Why even malware writers need anti-virus

One of the many interesting types of malware samples that we see at SophosLabs is malware that does rather more than its author intended it to do.

We will receive a sample that typically has been packed with one of a variety of commercially available packers. We then unpack the file only to find that the original file, which is maybe a Trojan-Downloader or a Backdoor program, has been infected with a file-infecting virus.

It is most likely that the author of the Downloader or Backdoor program didn’t know that his creation was carrying a parasite.

After all, a malware author won’t be running anti-virus protection. It would be a bit of an annoyance while he’s testing his programs and having a poke around with other pieces that he has in his collection.

So he won’t realise that when he runs this funky little app he downloaded from dodgy-malware-guys-r-us.org that he’s just released a nasty little pathogen like W32/Vetor-A, W32/Parite-B, W32/Virut-Gen, a member of the Looked family or W32/Bacalid-A onto his system. He then packs up his own little beastie and sends it on its way, blissfully unaware that he’s also sent the virus out with it.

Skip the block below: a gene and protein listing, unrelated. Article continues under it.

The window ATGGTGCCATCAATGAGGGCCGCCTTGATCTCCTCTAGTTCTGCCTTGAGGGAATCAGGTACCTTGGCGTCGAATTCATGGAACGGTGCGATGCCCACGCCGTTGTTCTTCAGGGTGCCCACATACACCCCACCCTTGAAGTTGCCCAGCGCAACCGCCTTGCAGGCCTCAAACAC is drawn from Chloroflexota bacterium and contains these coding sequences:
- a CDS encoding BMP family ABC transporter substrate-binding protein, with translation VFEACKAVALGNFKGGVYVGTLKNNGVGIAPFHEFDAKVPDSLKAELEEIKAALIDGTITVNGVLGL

Malware spreading in this way can create unpleasant complications. It’s not unheard of for aggressive network spreading worms to be infected by a parasitic virus. The worm then spreads widely across the internet, unleashing the virus onto the filesystem of the target once it has penetrated a system’s outer walls, creating even bigger headaches all round.

Moral of the story? Even malware authors need anti-virus.